“You don’t have to be a billionaire to make a difference, you need an open heart and tenacity to make that change.”
Emily Kramer-Golinkoff, founder of internationally-acclaimed cystic fibrosis (CF) foundation Emily’s Entourage, is so enterprising that, she led the question line at the start of her interview with our team. Right off the bat, Emily sought to analyze how to craft her story in the best way to resonate with her interviewer.
In a way, Emily adopted her tenacity towards CF advocacy from her mom’s approach to Emily’s diagnosis. When Emily was just weeks old, her mom heard her cough one time and could tell “it just didn’t seem right”. Upon this single cough, her mom took initiative, called for her husband, and drove Emily directly from Pittsburgh (where they were visiting family friends) to a hospital in New York where they resided. In the first hospital visit, Emily underwent all sorts of testing. The doctors couldn’t figure out what was wrong. Still, Emily’s mom persisted. She consulted Dr. Spock and was advised to lick Emily’s skin to see if it was salty. Sure enough, it was. Finally, at six weeks old, Emily was formally tested and diagnosed with cystic fibrosis.
Despite a few hospitalizations and a few very rough bouts, Emily described her childhood as “incredibly normal”. Then, in college, Emily’s CF flared and she spent her first couple years juggling frequent hospital stays and IV antibiotics while remaining steadfastly focused on her academic studies and new friendships. Despite the significant challenges presented, Emily thrived in college, building life-long friendships and graduating on time and with honors.
Unfortunately, her health troubles did not end with college. Shortly after graduation, Emily was diagnosed with CF-related diabetes and permanently lost a large percentage of her lung function: all while trying to form a new identity that was not defined by CF.
Currently, with only 35% lung function, Emily has advanced stage disease. Emily explains how at this stage especially, “stability is the name of the game”. Exciting new treatments for CF are in the market and even more are on their way, but Emily has two copies of a nonsense genetic mutations causing CF and unfortunately none of these exciting new drugs benefit nonsense mutations. One can only imagine her heartbreak in 2011 as she watched her disease worsen without any hope in the drug development pipeline to grasp onto.
Instead of giving up, Emily and her family did the exact opposite: in a “moment of activation,” they channeled their desperation into action and started Emily’s Entourage. “There wasn’t a group out there advocating for nonsense mutations [causing] CF. We were being left behind and we simply couldn’t sit with that.”.
Her family initially started Emily’s Entourage to be a one-time grassroots fundraising campaign. Six years later, with no prior fundraising experience, the team at Emily’s Entourage has raised nearly 3 million USD and funneled the funds towards accelerating research and drug development focused on nonsense mutations causing CF.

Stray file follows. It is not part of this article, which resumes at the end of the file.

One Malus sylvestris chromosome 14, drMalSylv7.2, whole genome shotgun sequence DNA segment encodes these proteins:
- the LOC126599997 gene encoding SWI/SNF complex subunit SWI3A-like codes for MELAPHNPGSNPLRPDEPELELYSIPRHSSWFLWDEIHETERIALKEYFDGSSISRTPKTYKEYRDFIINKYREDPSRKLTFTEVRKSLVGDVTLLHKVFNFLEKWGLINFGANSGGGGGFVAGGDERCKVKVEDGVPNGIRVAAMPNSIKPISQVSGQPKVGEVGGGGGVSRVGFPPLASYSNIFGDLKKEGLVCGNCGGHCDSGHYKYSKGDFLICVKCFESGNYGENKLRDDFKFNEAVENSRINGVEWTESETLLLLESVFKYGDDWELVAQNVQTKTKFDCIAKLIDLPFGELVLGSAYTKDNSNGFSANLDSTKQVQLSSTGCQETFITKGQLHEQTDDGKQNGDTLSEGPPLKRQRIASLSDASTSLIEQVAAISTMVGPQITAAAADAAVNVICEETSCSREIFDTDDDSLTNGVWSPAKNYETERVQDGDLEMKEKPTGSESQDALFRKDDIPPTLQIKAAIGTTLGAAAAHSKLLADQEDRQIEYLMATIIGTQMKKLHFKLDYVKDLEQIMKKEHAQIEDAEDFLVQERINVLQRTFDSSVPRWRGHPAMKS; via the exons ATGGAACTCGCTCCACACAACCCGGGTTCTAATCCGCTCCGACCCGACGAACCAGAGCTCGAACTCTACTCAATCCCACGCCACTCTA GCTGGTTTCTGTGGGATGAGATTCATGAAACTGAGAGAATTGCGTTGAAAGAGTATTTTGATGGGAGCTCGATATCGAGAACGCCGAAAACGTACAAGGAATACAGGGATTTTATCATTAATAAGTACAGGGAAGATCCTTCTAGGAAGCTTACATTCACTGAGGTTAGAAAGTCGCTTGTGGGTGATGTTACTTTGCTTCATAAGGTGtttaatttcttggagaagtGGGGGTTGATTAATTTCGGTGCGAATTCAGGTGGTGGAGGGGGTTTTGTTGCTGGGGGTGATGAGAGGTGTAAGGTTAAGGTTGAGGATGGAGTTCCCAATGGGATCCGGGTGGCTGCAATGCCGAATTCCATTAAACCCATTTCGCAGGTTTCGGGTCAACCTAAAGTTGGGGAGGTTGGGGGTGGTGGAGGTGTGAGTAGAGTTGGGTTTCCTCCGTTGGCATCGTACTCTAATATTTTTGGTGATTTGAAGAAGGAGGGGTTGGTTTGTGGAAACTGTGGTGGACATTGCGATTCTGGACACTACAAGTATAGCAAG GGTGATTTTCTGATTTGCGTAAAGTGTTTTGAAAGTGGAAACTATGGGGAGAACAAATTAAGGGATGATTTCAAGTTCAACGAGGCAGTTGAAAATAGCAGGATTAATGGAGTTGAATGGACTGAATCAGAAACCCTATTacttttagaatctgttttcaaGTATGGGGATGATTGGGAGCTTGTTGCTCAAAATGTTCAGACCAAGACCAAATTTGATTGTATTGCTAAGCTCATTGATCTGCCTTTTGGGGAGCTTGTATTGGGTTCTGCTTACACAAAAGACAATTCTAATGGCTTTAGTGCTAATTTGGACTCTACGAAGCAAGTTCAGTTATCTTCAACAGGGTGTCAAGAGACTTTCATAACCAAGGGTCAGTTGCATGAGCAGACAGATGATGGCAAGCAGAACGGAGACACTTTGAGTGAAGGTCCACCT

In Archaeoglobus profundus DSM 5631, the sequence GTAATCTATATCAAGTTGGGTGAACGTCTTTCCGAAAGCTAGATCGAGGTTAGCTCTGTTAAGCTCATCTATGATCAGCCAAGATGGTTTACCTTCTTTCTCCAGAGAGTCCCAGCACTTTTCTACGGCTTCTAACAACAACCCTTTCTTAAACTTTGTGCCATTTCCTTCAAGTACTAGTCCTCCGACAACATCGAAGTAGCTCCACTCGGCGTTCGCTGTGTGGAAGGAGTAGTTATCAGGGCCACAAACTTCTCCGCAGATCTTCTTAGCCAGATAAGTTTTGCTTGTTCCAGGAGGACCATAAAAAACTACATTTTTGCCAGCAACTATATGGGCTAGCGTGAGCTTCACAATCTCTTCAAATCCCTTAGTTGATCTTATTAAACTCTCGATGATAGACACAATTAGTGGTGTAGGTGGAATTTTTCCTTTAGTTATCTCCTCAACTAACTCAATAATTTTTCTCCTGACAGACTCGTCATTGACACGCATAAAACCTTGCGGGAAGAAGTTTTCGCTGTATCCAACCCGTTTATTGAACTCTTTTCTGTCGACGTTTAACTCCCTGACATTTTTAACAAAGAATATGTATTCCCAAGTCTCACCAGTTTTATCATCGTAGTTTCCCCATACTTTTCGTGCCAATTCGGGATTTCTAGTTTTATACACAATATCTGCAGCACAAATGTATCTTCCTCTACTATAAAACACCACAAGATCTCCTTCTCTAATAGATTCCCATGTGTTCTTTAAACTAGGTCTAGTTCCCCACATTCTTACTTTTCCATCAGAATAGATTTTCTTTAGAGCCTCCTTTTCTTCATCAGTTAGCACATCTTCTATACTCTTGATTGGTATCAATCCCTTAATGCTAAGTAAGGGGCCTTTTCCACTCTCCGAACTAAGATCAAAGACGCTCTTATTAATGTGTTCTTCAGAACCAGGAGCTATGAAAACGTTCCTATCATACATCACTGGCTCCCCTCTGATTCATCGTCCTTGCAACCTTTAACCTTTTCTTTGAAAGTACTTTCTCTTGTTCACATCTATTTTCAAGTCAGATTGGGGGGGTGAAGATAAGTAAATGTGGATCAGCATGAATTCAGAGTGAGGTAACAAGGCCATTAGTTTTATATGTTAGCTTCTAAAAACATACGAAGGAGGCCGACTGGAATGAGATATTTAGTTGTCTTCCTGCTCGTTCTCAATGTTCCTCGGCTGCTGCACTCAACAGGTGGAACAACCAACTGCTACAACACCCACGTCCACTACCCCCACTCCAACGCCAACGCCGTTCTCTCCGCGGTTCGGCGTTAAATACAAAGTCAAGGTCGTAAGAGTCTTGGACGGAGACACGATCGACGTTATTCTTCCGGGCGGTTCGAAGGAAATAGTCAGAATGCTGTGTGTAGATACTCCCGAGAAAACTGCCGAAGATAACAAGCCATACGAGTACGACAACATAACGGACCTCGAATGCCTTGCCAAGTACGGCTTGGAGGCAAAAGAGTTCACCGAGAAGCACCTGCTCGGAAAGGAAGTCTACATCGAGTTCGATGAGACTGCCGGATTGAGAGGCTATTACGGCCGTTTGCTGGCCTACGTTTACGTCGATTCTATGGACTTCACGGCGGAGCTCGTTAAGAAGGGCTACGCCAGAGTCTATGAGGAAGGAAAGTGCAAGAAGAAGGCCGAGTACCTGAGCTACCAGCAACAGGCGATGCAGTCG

When asked how she manages to run such a successful non-profit, Emily passionately explains, “You throw yourself in, you learn crazy amounts, and you figure out things on the job — fast. There’s a certain kind of innovation and creativity that come when you’re working against the clock. …With CF, the clock is always ticking.”
Emily attributes the success of Emily’s Entourage to the whole team’s effort. When asked about her contribution to the team, she asserts, “I’m a strategic thinker, but at the end of the day, storytelling is my heart”.
Having completed both a Bachelor’s degree in Communications and a Master’s degree in Bioethics at the prestigious University of Pennsylvania, Emily has centered her life around leveraging aligned interests and synergies between researchers, patients, providers, and the public. “All the varying kinds of multimedia are just different platforms to tell your story and at the end of the day, it’s people and stories that move people to act,” she explains. Emily travels around the world speaking to a wide range of audiences — from TEDx and university commencement talks to presentations at medical and scientific conferences.
One story she told us was about how she got the opportunity to talk at the sorority Sigma Delta Tau (SDT) centennial convention in New York City. At a networking dinner meeting in DC hosted by a member of Emily’s Entourage, Emily met a college student at George Washington University. “She heard my story, was deeply touched, and once she realized we were both in in the same sorority (Sigma Delta Tau), she pledged to find a way to get SDT involved in Emily’s Entourage,” Emily recalls. Emily’s new friend knew the sorority’s centennial celebration was soon approaching. So, she reached out to the SDT national board, shared Emily’s story and got her the invitation to attend the centennial convention as a keynote speaker to an audience of over 500 people. “The fact that a college student opened her heart, took it upon herself to make a difference, and succeeded — in a big way — was really moving to me,” Emily proudly states.
Emily explains that this college student embodies the Emily’s Entourage spirit. And it pays off: Emily’s Entourage has been lauded for its efforts by impressive mainstream news media such as People, NBC, CNN, and Time Magazine. Emily was even named a White House “Champion of Change” for President Obama’s Precision Medicine Initiative. In Emily’s eyes, “you don’t have be a billionaire to make a difference, you need an open heart and tenacity to make that change.”